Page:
Karl Jaspers thought Adorno’s writing consisted of “hodgepodges of anything and everything that comes to mind.” Now certainly Adorno did not mean to proceed that way. The apparent arbitrariness of constellation means to disclose the manifold determinations of objects of analysis. But Adorno’s approach does tend to work well only under a condition: the condition that a reasonably specific explicandum is already at hand. Such is the case when he is treating a particular musical work, a Kantian thesis, or a well-defined experience. It is less often the case when he analyzes society, or reads Heidegger, or means to set out his own position on, for example, freedom or nature or identity. In such cases, which is to say in those circumstances where Adorno is unable to import precision, his techniques often fail to supply it. I adduce the following as evidence: the excessive generality of Adorno’s analyses of society; the notorious weaknesses in Adorno’s reading of Heidegger; and the general difficulty of determining the content of Adorno’s own central philosophical notions. The foregoing criticisms prompt the following claim. Imprecision, and especially excessive generality, mean that too often Adornian intelligibility does not live up to its name. That is so despite Adorno’s avowed aim of doing justice to that which Hegel denigrated as faulen Existenz (foul or lazy existence), i.e., to particularity. If the conclusion is thought too fast, I recall that, since the advantages of default clarity are not to be foresworn quickly, the burden of proof is Adorno’s. But in fact the conclusion is fast. For Adorno does urge that there is no better alternative to his techniques. One locus of that contention is the notion of “identity thinking” (Identitätsdenken). Sometimes that notion seems intended to make the following claim. Concepts necessarily occlude their referents by implying or suggesting that the concept entirely identifies the referent. Better, and showing the connection with Adornian intelligibility: only concepts placed in constellation avoid, or at least minimize, such occlusion. But is the ostensible problem here, the problem that constellation means to solve, a real one? In effect, “the nucleus of all second-generation critical theory critiques of Adorno” is that it is not. Certainly it seems bizarre to fault concepts for being unable to do something that they cannot and need not do and appear, pace Adorno, not to intend. Still, the criticism misses Adorno’s more considered or charitably construed position. Describing someone as, say, black, or homosexual, or as a shopkeeper, may be a kind of identity assertion. Such judgments can take, or tend to take, the person in question to be only as predicated, or as most saliently as predicated. Yet identity thinking so construed hardly suffices to warrant Adorno’s stylistic procedures.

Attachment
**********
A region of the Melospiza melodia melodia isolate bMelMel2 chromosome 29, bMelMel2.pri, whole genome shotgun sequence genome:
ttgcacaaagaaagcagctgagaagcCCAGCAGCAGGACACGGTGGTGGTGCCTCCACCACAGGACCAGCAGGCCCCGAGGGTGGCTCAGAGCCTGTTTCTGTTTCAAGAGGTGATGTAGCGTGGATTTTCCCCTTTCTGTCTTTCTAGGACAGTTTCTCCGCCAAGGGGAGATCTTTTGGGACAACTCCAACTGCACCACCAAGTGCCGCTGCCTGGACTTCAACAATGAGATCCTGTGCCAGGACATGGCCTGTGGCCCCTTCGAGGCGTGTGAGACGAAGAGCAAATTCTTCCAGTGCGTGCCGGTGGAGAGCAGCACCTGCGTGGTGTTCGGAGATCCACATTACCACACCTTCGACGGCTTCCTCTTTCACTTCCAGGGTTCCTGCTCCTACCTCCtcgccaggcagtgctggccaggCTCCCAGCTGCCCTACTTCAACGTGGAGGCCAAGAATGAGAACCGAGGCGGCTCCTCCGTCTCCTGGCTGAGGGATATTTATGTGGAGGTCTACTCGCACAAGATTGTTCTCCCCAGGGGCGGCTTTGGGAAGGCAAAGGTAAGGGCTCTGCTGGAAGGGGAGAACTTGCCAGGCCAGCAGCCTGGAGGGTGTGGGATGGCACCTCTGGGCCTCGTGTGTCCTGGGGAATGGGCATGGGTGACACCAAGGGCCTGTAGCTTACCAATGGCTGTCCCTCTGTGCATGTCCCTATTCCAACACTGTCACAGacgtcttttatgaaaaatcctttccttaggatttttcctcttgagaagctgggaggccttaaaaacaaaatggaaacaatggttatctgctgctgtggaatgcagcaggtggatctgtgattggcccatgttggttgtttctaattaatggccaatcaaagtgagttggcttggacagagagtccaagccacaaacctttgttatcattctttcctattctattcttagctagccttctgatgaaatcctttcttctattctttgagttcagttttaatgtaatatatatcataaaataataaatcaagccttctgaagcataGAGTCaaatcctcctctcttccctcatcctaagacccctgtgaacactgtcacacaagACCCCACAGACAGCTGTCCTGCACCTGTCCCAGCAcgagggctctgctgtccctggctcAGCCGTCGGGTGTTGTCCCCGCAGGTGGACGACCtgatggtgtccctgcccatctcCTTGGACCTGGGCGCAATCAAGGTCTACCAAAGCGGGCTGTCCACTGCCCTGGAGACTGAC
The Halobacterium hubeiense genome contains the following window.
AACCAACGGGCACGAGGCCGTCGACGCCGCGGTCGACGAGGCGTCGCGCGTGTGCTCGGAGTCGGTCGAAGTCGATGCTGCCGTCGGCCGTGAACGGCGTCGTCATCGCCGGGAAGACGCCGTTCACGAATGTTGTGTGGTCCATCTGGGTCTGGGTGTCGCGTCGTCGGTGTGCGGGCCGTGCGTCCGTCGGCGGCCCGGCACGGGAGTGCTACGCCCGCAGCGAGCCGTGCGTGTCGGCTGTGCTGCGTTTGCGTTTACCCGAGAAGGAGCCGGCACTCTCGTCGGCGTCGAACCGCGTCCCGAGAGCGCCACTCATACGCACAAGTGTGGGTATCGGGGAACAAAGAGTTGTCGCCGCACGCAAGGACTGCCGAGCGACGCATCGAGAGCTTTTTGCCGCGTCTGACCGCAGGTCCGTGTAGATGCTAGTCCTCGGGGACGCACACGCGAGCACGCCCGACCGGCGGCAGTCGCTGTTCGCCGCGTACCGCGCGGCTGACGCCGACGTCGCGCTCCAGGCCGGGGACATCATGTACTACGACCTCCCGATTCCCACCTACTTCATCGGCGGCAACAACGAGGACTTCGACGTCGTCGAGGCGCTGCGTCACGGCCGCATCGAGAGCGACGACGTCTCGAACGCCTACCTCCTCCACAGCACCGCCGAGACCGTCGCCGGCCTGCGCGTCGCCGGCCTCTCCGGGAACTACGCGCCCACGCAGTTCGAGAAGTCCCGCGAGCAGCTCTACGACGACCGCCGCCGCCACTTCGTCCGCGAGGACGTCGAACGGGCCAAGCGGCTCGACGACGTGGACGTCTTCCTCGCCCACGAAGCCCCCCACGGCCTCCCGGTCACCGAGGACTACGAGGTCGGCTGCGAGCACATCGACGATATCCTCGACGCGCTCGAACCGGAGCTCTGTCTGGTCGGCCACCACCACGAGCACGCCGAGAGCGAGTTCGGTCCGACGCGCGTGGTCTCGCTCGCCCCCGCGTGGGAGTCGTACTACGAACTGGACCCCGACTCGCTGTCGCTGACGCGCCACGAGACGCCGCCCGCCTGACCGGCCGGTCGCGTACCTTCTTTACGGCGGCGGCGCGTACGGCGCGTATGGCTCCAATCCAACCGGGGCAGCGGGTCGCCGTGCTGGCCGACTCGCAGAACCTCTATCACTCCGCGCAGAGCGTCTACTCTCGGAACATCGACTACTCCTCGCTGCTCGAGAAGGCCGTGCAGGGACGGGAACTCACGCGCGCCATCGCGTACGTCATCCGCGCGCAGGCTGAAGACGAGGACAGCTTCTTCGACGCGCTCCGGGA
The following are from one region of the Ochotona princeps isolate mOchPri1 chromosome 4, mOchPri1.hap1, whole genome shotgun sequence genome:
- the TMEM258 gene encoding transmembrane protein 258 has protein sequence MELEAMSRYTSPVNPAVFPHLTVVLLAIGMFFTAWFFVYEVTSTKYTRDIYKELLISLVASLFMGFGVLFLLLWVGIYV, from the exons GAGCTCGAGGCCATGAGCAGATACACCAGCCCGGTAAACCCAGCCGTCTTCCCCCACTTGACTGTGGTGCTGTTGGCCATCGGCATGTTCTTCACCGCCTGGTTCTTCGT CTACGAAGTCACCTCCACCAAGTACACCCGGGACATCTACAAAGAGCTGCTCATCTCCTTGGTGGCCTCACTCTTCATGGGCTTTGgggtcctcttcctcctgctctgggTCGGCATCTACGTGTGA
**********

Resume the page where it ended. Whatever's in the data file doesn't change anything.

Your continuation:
Despite the difficulty inherent in Adorno’s rejection of clarity, Joll maintains that there is much to be learned from his work. Default clarity, however, demands a laborious untangling of the notoriously knotty Adornodeutsch, so as to render commentary or explanation accessible. Though I have invariably failed to capture much of the nuance in Joll’s proposition, the full text offers a refreshing primer on clear thinking in a discipline often noted for its opacity and obscurity.
Read the full version of Nicholas Joll’s “How Should Philosophy Be Clear? Loaded Clarity, Default Clarity, and Adorno” at the TELOS Online website. If you are affiliated with an institution that is an online subscriber to Telos, you have free access to our complete online archive. If not, you can purchase 24-hour access to this and other Telos articles at the low rate of $10/article.